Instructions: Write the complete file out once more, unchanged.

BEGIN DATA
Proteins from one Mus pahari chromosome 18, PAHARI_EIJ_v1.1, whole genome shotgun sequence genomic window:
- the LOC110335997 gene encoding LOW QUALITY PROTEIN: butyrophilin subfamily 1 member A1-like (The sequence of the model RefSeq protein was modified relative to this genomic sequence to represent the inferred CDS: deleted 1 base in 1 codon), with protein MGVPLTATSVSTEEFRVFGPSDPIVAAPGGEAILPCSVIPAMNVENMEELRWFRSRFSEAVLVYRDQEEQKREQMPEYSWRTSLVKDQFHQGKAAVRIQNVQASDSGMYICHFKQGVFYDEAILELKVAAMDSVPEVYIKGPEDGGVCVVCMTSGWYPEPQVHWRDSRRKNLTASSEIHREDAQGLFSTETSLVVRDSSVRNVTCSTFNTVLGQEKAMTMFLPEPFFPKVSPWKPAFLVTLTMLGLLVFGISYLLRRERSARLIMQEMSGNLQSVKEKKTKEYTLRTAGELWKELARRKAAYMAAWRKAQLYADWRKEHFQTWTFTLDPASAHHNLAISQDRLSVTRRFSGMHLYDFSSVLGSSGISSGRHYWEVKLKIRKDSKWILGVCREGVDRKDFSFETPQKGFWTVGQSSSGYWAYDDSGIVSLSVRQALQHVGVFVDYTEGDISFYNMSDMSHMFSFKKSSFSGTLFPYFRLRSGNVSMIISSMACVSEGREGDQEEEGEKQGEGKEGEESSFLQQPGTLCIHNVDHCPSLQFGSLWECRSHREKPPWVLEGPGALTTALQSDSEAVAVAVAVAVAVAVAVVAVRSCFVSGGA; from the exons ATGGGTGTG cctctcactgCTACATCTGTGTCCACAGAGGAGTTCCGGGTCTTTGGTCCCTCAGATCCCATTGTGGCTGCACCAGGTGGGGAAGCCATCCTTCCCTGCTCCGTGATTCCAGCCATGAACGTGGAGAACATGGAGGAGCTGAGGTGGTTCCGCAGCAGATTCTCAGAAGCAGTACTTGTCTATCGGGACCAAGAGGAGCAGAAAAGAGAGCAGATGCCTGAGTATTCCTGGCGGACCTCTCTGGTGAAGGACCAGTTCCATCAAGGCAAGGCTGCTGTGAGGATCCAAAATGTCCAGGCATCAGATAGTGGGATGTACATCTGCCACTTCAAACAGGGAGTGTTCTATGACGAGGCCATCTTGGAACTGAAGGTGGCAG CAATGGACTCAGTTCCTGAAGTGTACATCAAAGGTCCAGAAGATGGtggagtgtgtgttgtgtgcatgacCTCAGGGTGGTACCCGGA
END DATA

Proteins from one Mus pahari chromosome 18, PAHARI_EIJ_v1.1, whole genome shotgun sequence genomic window:
- the LOC110335997 gene encoding LOW QUALITY PROTEIN: butyrophilin subfamily 1 member A1-like (The sequence of the model RefSeq protein was modified relative to this genomic sequence to represent the inferred CDS: deleted 1 base in 1 codon), with protein MGVPLTATSVSTEEFRVFGPSDPIVAAPGGEAILPCSVIPAMNVENMEELRWFRSRFSEAVLVYRDQEEQKREQMPEYSWRTSLVKDQFHQGKAAVRIQNVQASDSGMYICHFKQGVFYDEAILELKVAAMDSVPEVYIKGPEDGGVCVVCMTSGWYPEPQVHWRDSRRKNLTASSEIHREDAQGLFSTETSLVVRDSSVRNVTCSTFNTVLGQEKAMTMFLPEPFFPKVSPWKPAFLVTLTMLGLLVFGISYLLRRERSARLIMQEMSGNLQSVKEKKTKEYTLRTAGELWKELARRKAAYMAAWRKAQLYADWRKEHFQTWTFTLDPASAHHNLAISQDRLSVTRRFSGMHLYDFSSVLGSSGISSGRHYWEVKLKIRKDSKWILGVCREGVDRKDFSFETPQKGFWTVGQSSSGYWAYDDSGIVSLSVRQALQHVGVFVDYTEGDISFYNMSDMSHMFSFKKSSFSGTLFPYFRLRSGNVSMIISSMACVSEGREGDQEEEGEKQGEGKEGEESSFLQQPGTLCIHNVDHCPSLQFGSLWECRSHREKPPWVLEGPGALTTALQSDSEAVAVAVAVAVAVAVAVVAVRSCFVSGGA; from the exons ATGGGTGTG cctctcactgCTACATCTGTGTCCACAGAGGAGTTCCGGGTCTTTGGTCCCTCAGATCCCATTGTGGCTGCACCAGGTGGGGAAGCCATCCTTCCCTGCTCCGTGATTCCAGCCATGAACGTGGAGAACATGGAGGAGCTGAGGTGGTTCCGCAGCAGATTCTCAGAAGCAGTACTTGTCTATCGGGACCAAGAGGAGCAGAAAAGAGAGCAGATGCCTGAGTATTCCTGGCGGACCTCTCTGGTGAAGGACCAGTTCCATCAAGGCAAGGCTGCTGTGAGGATCCAAAATGTCCAGGCATCAGATAGTGGGATGTACATCTGCCACTTCAAACAGGGAGTGTTCTATGACGAGGCCATCTTGGAACTGAAGGTGGCAG CAATGGACTCAGTTCCTGAAGTGTACATCAAAGGTCCAGAAGATGGtggagtgtgtgttgtgtgcatgacCTCAGGGTGGTACCCGGA